Digital Citizen Participation in Jamaica with Tell Your MP

Constituency Development Funds (CDFs) have been gaining traction among governments worldwide as a means of facilitating local social and economic development projects. While they take on a variety of names and forms, these programmes are generally implemented as more efficient, locally-informed, responsive tools to supplement local government services and infrastructure. They also attract criticism, however, as potential channels for pork-barrel politics. In this light, CDFs are seen as encouraging dependence on MPs, undermining the standing of both MPs themselves as law-makers and of local government bodies as service-providers.

In an age of growing political apathy and mistrust, CDFs present opportunities to strengthen public participation, both as a means of informing local development priorities, and of treating with the identified criticisms. The Tell Your MP participatory budgeting initiative explores the roles that digital citizen engagement and human-centred design can play in facilitating that public participation, and by extension, strengthening democratic practice and accountability.

Tell Your MP was funded by the International Development Research Centre (IDRC) of Canada, and is collaboratively implemented by the Mona School of Business and Management (MSBM), the Constituency of South East St. Andrew (SESA) and the SlashRoots Foundation. Tell Your MP, which is being piloted in SESA in Kingston, Jamaica, seeks to broaden citizen engagement and understanding of the CDF process, while improving the quantity and quality of constituent participation using both digital and in-person channels.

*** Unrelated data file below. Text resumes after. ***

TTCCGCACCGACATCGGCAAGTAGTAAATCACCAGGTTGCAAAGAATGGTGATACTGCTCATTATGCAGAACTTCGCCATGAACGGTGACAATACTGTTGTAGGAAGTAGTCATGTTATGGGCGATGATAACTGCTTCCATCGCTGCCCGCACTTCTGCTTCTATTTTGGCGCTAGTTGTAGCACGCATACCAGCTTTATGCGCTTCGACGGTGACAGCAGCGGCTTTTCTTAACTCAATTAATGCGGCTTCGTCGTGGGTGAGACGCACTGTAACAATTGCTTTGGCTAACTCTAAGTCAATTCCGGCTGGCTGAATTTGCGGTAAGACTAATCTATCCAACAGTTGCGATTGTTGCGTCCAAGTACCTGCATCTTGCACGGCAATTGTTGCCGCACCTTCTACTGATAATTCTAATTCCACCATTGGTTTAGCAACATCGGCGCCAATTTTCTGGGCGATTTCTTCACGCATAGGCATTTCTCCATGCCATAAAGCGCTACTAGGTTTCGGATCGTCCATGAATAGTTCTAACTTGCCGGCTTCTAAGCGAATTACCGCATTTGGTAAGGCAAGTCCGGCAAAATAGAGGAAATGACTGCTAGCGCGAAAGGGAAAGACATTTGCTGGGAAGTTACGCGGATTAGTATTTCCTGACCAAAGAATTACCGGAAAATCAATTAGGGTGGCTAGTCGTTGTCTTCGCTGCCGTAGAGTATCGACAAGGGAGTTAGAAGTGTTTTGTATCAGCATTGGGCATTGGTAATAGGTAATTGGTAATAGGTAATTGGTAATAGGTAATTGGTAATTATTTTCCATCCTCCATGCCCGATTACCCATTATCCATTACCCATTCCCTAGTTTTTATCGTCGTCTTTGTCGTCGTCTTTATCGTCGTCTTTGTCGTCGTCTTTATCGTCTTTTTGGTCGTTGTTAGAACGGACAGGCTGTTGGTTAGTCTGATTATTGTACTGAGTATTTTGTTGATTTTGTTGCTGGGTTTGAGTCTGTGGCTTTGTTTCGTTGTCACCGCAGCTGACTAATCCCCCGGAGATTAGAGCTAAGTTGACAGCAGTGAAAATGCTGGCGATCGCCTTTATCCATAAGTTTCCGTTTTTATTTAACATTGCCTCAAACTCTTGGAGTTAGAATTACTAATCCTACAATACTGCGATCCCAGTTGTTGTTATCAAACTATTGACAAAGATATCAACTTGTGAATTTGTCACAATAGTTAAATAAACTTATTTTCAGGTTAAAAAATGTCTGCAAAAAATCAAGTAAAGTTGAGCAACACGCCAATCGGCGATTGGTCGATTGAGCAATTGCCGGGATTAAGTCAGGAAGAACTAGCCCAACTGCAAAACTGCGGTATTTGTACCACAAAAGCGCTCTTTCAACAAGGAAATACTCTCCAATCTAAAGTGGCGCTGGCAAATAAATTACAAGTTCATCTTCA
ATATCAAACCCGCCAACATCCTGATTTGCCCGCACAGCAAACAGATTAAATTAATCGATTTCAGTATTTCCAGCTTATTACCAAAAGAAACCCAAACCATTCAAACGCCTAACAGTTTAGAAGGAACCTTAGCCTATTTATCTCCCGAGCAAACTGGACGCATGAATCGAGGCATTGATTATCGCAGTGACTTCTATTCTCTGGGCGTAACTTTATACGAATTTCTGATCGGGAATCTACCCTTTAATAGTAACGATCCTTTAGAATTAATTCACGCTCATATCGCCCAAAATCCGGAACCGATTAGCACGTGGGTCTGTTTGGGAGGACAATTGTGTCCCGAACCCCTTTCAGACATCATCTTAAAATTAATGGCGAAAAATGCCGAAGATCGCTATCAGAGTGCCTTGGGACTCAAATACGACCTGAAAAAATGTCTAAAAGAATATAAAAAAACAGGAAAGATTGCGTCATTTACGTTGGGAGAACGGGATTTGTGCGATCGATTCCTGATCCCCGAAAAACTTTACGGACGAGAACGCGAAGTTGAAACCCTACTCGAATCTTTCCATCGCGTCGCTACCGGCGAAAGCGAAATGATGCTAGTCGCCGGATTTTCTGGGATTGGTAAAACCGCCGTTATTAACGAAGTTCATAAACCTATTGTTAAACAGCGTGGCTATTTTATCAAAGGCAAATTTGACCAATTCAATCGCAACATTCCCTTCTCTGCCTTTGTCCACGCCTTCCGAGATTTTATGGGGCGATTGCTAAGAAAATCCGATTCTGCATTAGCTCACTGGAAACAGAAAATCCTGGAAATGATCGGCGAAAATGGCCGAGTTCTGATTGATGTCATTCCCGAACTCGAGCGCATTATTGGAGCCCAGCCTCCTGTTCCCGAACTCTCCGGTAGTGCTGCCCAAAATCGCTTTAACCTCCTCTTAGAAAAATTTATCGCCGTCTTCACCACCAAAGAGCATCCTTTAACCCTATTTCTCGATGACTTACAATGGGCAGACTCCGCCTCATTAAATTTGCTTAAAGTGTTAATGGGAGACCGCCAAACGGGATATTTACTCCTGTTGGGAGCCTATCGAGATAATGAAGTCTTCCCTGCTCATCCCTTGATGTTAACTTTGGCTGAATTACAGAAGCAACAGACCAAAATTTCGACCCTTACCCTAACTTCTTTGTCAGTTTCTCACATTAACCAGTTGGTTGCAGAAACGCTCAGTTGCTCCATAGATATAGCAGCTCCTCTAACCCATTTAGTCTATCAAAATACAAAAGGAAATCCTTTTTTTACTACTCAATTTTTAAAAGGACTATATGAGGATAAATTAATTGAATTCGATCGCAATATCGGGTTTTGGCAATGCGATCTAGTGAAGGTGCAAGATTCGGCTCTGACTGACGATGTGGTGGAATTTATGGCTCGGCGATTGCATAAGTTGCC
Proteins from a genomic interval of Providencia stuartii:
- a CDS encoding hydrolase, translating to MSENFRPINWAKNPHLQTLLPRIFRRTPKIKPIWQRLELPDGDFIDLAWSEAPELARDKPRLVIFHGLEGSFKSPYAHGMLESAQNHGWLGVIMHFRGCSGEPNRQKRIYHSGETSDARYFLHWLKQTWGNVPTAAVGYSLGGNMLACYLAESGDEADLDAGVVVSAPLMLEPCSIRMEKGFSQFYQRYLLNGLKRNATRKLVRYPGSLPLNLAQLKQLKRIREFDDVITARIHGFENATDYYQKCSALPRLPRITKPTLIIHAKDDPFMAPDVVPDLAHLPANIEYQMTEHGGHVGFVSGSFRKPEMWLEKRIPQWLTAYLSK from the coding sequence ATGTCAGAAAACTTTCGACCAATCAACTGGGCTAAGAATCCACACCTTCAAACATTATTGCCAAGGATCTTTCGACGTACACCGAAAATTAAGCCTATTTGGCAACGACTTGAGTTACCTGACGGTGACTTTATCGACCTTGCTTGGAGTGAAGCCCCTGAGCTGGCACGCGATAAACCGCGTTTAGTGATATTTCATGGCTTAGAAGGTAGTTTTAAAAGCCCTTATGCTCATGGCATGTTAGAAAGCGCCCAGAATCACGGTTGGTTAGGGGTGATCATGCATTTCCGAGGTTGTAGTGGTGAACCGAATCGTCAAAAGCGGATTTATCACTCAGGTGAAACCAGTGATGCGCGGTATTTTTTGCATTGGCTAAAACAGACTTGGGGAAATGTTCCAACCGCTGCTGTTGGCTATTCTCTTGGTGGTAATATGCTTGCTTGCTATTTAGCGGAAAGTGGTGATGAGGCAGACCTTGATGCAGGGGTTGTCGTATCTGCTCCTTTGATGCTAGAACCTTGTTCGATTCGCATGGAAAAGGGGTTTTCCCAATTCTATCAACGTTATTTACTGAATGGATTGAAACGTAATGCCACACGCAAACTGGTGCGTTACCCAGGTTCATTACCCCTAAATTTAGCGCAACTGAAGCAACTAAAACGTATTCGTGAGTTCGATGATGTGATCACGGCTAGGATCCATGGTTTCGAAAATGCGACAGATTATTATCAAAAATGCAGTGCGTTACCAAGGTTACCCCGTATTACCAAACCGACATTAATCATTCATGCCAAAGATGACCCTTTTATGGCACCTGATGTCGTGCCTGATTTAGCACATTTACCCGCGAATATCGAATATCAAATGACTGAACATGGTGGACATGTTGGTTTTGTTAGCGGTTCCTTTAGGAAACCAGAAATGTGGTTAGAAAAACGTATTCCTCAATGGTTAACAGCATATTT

SESA citizens of all ages were invited to submit their ideas for community development projects, vote on their favourite projects, and ultimately follow the progress of the selected projects as they are implemented. Young people were especially encouraged to submit ideas for using technology to address community challenges. Those submitting the top five most popular ideas won Youth Innovation Grants to help them build out their ideas. The Idea Submission and Voting phases have closed, and the Monitoring phase will be properly underway when implementation starts for the selected projects. This last phase will be key to strengthening the feedback loop in the CDF process, supporting accountability and effectiveness.

Citizens submitted ideas, voted and signed up to monitor projects on the Consul-powered Tell Your MP website or app, or in-person during the workshops and community walk-throughs that were held during the first two phases. They also received Tell Your MP updates via WhatsApp, Twitter and Facebook. Technology served to extend the reach of (and access to) a CDF consultation process traditionally centred on a once-a-year, physical meeting, and make the bases for decision-making more transparent. Meanwhile, the social networks maintained by community-based organisations and community-based local government officers not only spread awareness, but also extended the reach of CDF consultation to those without digital access, within times and spaces they already use to focus on community issues.

As the Monitoring phase for this pilot matures, the implementation team will explore in more detail the major challenges and nascent opportunities encountered so far, such as challenges with digital access and literacy, process design, competing attitudes and practices, and opportunities for closer stakeholder collaboration and more involved citizen participation. Community-based organisation representatives, the constituency office and other stakeholders in the constituency will be engaged in reviewing the pilot, and considering options for improving upon the foundation established in subsequent cycles.